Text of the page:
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"The train station was closed the entire month of June."

Translation:To nádraží bylo celý červen zavřené.

May 10, 2018

16 Comments


https://www.duolingo.com/profile/Daku_

Nemělo by být to VLAKOVÉ nádraží... Překládala jsem z angličtiny do češtiny a skládala větu z vybraných slovíček Is not it corect the TRAIN station... I translated from English to Czech and I made sentence from selected vocabularies


https://www.duolingo.com/profile/VladaFu

V češtině normálně říkáme jen nádraží. Vlakové nádraží je akceptováno taky, ale je to zbytečné zdůraznění. Nemluví se tak.


https://www.duolingo.com/profile/Daku_

S tím souhlasím, ale po zkušenostech se vše snažím překládat doslova. A mám takový pocit, že kdysi mi překlad jen jako nádraží nebyl uznán a bylo to zdůvodněno tím, že se musí napsat o jaké nádraží se jedná.


https://www.duolingo.com/profile/VladaFu

To bychom se museli podívat na konkrétní věty. Kurz se vyvíjí a záleží na detailech.


https://www.duolingo.com/profile/LaynePierc1

Month is not in the sentence anywhere, so why is that the translation? Better woudl be "closed all of June"


https://www.duolingo.com/profile/VladaFu

It is accepted.


https://www.duolingo.com/profile/Pollyhs

What role does the To play? I mean we don't use articles after all the boys are going home on the third of october is Chlapci jedou ... not Ti chlapci ...


https://www.duolingo.com/profile/VladaFu

Czech does not have articles. To is a demonstrative (see the Tips and notes) and points to the specific train station, often referring back to the previous conversation and or to something we can see or similar. Often, but not always by any means, the demonstrative can be omitted when it is clear which train station it is or which boys they are. Here it can be omitted as well, but only in specific contexts where it is clear which train station we are talking about.


https://www.duolingo.com/profile/Pollyhs

That I know. But I do not see the necessity for a demonstrative here? demonstrative pronouns, demonstrative adjectives. A pronoun is a word that takes the place of a noun. A demonstrative pronoun is a pronoun used to point something out. The demonstrative pronouns are this, that, these and those.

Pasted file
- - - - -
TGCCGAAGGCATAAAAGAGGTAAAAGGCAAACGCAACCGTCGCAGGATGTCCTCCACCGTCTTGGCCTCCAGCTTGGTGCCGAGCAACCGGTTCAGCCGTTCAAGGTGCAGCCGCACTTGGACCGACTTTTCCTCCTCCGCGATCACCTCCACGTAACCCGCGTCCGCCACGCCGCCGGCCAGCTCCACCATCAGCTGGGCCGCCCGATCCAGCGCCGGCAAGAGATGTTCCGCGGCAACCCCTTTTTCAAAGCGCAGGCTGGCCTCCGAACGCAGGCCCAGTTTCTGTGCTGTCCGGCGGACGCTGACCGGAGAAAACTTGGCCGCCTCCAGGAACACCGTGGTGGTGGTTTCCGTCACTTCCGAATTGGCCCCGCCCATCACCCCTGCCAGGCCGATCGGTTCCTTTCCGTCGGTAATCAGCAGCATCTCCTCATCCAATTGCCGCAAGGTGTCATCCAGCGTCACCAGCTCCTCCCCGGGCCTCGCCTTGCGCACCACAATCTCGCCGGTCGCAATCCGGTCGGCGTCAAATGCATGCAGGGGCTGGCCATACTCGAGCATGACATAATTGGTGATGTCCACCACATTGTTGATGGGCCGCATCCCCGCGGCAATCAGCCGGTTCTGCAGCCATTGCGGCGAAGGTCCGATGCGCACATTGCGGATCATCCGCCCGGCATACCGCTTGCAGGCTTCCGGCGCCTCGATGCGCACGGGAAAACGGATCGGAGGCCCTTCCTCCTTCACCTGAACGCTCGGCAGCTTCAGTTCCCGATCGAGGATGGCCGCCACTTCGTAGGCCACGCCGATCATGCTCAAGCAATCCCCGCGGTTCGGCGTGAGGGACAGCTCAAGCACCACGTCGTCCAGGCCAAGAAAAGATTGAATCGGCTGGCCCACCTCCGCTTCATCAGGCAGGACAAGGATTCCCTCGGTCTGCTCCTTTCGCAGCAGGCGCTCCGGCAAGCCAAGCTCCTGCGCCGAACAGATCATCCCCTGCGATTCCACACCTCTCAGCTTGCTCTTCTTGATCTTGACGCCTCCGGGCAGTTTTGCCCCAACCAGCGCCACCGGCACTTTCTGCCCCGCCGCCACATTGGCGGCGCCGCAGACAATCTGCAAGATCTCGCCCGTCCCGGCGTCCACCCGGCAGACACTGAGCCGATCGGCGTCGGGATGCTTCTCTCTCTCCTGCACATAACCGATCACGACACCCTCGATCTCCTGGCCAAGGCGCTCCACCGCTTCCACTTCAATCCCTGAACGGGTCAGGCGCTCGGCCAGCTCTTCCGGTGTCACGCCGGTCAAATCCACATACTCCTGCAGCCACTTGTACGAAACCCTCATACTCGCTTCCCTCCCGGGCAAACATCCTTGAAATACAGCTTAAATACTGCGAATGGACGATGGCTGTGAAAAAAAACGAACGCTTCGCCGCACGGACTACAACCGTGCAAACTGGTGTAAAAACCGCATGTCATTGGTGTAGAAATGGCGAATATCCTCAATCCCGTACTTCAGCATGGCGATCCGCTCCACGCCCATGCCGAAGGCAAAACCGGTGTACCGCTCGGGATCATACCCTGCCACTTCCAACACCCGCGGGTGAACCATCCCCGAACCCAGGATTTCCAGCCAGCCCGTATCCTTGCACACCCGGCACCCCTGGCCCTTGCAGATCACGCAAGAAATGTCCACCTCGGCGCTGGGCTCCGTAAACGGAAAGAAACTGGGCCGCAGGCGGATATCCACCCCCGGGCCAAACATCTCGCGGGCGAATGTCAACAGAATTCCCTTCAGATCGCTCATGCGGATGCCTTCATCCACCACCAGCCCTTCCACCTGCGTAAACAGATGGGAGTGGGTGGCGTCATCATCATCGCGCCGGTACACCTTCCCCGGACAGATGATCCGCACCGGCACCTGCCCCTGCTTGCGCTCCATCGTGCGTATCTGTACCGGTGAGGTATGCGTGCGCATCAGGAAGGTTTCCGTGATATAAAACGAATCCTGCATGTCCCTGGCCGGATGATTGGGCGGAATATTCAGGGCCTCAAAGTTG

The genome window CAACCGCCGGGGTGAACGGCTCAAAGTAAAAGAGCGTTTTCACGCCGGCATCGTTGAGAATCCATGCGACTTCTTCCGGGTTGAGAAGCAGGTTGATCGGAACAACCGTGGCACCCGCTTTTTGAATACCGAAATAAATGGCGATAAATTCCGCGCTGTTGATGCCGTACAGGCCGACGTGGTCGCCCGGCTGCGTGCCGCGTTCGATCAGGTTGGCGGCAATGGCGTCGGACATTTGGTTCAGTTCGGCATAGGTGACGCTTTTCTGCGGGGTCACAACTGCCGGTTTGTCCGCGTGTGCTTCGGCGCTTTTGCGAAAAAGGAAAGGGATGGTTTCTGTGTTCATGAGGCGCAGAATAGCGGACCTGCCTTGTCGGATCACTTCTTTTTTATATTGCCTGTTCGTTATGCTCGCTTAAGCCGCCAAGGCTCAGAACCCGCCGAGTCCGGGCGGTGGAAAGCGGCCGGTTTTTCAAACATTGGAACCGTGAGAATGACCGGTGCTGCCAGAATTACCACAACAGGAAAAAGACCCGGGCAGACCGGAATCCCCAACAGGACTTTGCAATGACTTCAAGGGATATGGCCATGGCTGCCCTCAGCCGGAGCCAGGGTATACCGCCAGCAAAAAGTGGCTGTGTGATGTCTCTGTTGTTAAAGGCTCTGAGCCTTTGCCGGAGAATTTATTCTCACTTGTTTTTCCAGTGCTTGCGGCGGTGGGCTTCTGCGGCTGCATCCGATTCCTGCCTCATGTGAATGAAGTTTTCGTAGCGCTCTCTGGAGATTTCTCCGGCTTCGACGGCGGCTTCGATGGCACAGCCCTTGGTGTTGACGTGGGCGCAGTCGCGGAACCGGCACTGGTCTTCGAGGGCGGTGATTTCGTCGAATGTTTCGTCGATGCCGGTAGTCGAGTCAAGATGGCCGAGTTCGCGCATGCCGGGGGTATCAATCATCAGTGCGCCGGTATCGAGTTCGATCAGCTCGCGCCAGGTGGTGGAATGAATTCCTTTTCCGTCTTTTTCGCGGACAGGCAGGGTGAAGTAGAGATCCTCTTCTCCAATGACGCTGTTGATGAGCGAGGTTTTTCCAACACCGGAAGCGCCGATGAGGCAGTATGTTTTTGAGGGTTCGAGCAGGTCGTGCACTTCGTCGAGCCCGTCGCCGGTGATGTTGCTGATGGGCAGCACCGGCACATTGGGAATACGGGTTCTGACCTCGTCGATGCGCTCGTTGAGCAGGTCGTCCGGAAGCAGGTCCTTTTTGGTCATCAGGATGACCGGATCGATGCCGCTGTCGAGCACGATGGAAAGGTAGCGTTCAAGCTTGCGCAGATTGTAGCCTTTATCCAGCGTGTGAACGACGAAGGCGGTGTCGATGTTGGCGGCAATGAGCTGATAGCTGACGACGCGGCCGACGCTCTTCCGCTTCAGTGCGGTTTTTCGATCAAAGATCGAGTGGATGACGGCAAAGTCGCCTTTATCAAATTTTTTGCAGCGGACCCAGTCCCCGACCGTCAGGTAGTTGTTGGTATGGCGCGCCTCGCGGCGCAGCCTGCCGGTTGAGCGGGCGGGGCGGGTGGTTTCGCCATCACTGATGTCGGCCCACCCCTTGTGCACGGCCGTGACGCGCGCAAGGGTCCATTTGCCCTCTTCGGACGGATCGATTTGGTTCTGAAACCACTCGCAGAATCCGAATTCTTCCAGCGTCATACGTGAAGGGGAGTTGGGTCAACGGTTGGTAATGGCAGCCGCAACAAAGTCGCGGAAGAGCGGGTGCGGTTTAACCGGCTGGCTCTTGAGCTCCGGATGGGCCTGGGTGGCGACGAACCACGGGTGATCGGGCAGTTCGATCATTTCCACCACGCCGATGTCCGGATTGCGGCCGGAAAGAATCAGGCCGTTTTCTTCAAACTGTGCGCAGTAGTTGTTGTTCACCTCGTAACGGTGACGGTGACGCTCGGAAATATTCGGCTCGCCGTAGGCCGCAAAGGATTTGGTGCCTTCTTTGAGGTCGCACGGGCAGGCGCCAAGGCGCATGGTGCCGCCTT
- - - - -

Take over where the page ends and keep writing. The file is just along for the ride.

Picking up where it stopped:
https://www.duolingo.com/profile/VladaFu

As I said, it can be omitted here.


https://www.duolingo.com/profile/DavidMills574753

Is there an explanation somewhere about when prepositions can be omitted in Czech? In the structure of this sentence, the subject is "The train station", "closed" is an adjective describing the station, and "the entire month of June" is an adjectival phrase describing the closure, which in English would normally (but optionally) be introduced by a preposition such as "for" or "during". Here that preposition is missing in both the English and the official Czech translation. In English, which is quite a sloppy language, such prepositions can quite often be left out without anyone bothering about them, like here, but I was under the impression from previous exercises in this course that Czech is more particular.


https://www.duolingo.com/profile/VladaFu

There are no such general rules. Some expressions require specific prepositions, some use no prepositions. These temporal adverbials can be used without prepositions in both languages. One can also say "po celý červen", but that does not mean that just "celý červen" is made from "po celý červen" by ommiting the preposition, it is just another way how to phrase it.


https://www.duolingo.com/profile/Mars63

I was maybe expecting June to be in Genitive - with it being 'of June'.


https://www.duolingo.com/profile/AgnusOinas

It's accusative. There is no "month of June" in the Czech sentence, only "June". The "month of June" is only in the English sentence. That would hypothetically be "měsíc června" but that just doesn't work in Czech at all.

I'm not sure how English would like "the entire June" or "the whole June" - it does work colloquially.


https://www.duolingo.com/profile/Mars63

Understood. Thanks.

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